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TARQ Art Gallery got a new address, opens with Sameer Kulavoor’s Edifice Complex

Shifting base from Dhanraj Mahal to it's brand new location, TARQ art gallery now has a new address in Fort Mumbai. The new space opens with the artist Sameer Kulavoor with an exhibition titled, "Edifice Complex" from April 13th for the public.



Sameer Kulavoor’s practice encompasses his unique observations of spaces, structures and geographies. These nuanced compositions, featuring sequential drawings and reverse painted transparent sheets, underscore his affinity towards cities and their multi-layered identities. In this exhibition, architecture is once again the main protagonist. The city in question is an unnamed, ubiquitous entity. A place where design and architecture are born out of responsiveness and resourcefulness rather than a result of extensive detailed pre-planning. Here, sophisticated design principles are thrown to the wind and built structures are mutating beings, growing and adapting to the needs and aspirations of the lives lived within.


The title ‘Edifice Complex’ is borrowed from a phrase coined by Behn Cervantes, a Filipino activist writing in the time of the autocrat Ferdinand Marcos. It references the phenomenon where individuals, organizations, or governments become obsessed with building grandiose structures to give an impression of power, status or progress, often at the expense of more pressing needs. Kulavoor's works explore this theme, particularly in the context of post-independence aspirations taking the shape of structures built in "tier-one" and "tier-two"townsacross India. In these new post-modern structures, he found a distinct visual language that reminded him of the works of the Milan based group, Memphis Milano-a rambunctious counter to the seriousness of Bauhaus and Modernism, Incidentally, Ettore Sotts as the founding member of the group was, in fact, inspired by his visits to Tiruvannamalai, India in the sixties and seventies-before he founded Memphis Milano in the nineteen eighties.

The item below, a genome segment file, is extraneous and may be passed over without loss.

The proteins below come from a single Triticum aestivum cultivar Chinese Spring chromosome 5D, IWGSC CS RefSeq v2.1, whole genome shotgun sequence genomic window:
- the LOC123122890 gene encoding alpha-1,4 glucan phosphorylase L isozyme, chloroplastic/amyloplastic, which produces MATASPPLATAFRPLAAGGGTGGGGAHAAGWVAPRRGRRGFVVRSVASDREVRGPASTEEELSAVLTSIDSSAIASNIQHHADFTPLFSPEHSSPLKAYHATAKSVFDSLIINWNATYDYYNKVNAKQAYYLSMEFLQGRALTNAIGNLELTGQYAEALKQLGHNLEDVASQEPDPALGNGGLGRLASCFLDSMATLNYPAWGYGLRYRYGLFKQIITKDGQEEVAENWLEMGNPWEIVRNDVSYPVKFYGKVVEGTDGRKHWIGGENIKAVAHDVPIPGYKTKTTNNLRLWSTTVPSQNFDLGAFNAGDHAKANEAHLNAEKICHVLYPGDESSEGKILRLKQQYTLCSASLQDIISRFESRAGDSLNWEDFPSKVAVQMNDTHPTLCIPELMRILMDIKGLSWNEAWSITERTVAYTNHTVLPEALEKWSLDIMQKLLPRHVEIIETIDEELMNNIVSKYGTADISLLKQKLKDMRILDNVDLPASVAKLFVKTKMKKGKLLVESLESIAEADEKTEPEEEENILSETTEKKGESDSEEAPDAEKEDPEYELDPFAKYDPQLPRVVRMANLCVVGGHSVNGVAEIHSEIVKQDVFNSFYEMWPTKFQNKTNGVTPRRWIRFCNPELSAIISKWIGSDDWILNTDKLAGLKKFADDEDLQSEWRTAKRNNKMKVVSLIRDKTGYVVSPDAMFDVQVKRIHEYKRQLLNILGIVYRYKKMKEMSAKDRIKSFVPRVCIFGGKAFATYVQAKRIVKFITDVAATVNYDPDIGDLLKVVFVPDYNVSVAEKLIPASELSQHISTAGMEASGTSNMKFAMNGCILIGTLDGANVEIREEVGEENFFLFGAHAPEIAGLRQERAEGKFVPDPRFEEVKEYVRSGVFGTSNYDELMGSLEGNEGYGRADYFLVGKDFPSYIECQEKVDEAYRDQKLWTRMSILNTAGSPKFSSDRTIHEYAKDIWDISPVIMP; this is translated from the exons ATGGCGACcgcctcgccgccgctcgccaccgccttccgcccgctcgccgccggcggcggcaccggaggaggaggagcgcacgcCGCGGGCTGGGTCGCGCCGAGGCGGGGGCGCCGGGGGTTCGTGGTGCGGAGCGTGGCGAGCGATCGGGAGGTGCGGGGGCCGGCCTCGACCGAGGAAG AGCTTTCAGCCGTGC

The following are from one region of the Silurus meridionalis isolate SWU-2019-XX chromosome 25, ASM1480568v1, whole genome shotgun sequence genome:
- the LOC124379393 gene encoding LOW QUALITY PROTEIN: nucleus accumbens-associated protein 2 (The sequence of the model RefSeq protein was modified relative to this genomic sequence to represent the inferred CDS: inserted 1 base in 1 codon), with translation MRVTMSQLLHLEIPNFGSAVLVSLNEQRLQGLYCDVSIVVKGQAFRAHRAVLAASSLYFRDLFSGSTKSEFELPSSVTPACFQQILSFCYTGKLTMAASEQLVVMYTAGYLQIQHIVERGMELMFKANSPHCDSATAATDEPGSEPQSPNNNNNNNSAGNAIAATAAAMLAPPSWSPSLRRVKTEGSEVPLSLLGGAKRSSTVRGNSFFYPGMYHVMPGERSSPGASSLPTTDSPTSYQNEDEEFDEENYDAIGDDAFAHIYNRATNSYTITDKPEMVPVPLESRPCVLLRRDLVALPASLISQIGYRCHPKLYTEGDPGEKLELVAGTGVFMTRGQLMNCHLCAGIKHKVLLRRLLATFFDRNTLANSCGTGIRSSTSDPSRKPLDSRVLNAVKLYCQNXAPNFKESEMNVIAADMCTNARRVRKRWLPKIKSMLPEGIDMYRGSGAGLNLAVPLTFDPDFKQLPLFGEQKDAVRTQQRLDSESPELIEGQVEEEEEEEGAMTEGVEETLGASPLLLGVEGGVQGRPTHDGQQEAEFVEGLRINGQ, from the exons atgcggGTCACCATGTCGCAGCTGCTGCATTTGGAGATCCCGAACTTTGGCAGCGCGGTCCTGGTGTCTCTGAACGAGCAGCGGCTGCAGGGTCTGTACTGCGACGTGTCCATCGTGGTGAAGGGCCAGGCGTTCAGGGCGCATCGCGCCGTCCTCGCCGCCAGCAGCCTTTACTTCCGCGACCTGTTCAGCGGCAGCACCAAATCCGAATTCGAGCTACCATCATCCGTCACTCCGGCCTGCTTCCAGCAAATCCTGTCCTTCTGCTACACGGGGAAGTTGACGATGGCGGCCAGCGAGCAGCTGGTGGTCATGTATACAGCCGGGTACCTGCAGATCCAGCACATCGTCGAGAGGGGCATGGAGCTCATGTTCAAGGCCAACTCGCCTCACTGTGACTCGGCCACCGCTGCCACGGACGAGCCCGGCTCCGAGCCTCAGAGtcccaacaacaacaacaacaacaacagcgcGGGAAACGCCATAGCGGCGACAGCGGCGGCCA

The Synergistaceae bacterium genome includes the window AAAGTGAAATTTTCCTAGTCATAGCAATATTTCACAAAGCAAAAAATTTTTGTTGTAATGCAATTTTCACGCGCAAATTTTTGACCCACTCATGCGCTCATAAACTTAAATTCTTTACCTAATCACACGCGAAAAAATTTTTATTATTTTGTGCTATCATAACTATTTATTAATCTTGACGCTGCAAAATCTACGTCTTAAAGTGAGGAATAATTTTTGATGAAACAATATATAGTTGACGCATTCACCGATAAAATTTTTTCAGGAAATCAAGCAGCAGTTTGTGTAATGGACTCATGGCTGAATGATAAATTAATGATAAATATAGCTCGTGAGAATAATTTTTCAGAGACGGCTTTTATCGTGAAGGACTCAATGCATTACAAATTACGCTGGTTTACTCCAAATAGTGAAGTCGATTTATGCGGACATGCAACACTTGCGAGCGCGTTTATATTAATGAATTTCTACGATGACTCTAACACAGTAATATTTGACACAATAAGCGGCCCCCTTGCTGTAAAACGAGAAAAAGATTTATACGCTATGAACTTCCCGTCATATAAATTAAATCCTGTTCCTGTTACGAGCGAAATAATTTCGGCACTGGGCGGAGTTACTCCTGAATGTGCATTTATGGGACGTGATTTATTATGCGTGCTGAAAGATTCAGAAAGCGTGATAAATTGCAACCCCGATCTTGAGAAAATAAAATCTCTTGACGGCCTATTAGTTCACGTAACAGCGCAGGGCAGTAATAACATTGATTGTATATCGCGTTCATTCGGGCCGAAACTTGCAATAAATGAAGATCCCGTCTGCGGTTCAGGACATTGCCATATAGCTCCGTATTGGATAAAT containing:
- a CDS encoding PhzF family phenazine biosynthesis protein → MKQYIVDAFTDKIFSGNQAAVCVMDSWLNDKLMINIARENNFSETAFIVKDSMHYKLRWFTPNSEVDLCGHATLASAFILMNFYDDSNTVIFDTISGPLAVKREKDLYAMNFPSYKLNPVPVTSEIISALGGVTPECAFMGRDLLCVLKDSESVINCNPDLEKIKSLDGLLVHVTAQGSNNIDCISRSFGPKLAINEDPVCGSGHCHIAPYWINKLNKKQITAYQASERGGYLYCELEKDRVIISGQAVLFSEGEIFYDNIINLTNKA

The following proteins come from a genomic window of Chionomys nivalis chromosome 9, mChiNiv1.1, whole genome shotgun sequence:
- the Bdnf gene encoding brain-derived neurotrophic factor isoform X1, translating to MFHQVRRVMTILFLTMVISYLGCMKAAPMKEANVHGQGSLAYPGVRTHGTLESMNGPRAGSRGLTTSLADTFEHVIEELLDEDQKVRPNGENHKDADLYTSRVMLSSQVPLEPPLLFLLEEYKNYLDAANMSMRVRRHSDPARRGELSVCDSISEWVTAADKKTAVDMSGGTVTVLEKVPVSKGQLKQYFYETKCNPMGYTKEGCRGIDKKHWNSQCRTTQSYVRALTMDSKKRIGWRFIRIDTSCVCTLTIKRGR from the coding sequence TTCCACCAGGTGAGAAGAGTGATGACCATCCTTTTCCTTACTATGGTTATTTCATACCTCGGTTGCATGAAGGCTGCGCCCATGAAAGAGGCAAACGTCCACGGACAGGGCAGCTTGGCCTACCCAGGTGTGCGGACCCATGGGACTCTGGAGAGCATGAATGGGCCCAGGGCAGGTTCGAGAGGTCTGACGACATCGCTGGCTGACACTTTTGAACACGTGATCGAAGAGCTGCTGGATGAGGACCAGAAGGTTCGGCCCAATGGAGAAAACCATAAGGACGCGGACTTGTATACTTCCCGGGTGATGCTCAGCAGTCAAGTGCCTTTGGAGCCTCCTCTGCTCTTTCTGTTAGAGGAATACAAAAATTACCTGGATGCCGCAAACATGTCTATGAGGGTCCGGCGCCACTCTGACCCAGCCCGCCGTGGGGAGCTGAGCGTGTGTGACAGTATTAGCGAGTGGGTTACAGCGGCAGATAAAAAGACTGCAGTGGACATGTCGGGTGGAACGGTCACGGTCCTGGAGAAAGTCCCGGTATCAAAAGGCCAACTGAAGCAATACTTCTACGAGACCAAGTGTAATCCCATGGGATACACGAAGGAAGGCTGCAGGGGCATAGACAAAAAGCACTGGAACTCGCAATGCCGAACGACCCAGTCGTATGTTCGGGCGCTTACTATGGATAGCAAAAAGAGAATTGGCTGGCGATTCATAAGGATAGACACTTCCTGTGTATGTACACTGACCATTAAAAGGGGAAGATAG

The exhibition presents a body of work across six series. With Drawn Timelapses, a series of sequential drawings that are presented in tandem with a video, Kulavoor reflects on the idea of condensed time, with structures being in a constant state of flux. Here, the artist shares a zoomed-in experience of elements that form complex city structures and their temporal progression. Each drawing on a single page is created in relation to the one that came before it, thus developing a moving image. Discomfort(2022) (a series initiated during the first Covid-19 lockdown and part of his previous solo-You Are All Caught Up), looks at the basic shape of a home morphing from one uncomfortable form to another-examining its transformation through time–physically as well as through lived experience.


Kulavoor has also experimented with reverse painting with acrylic and oil markers on glass sheets for the first time in the series Dense City, Tech Park, Retro fits and Outside The Gated Community-a reminder of the ubiquitous glass sheet cladding, enveloping several new structures. The works point to the transformation of these structures from opaque mirrors of their surroundings during the day to transparent windows at night. Displayed in TARQ’s new home, this body of work places urban structures firmly in the foreground transferring the focus from the people that inhabit the city to the city itself.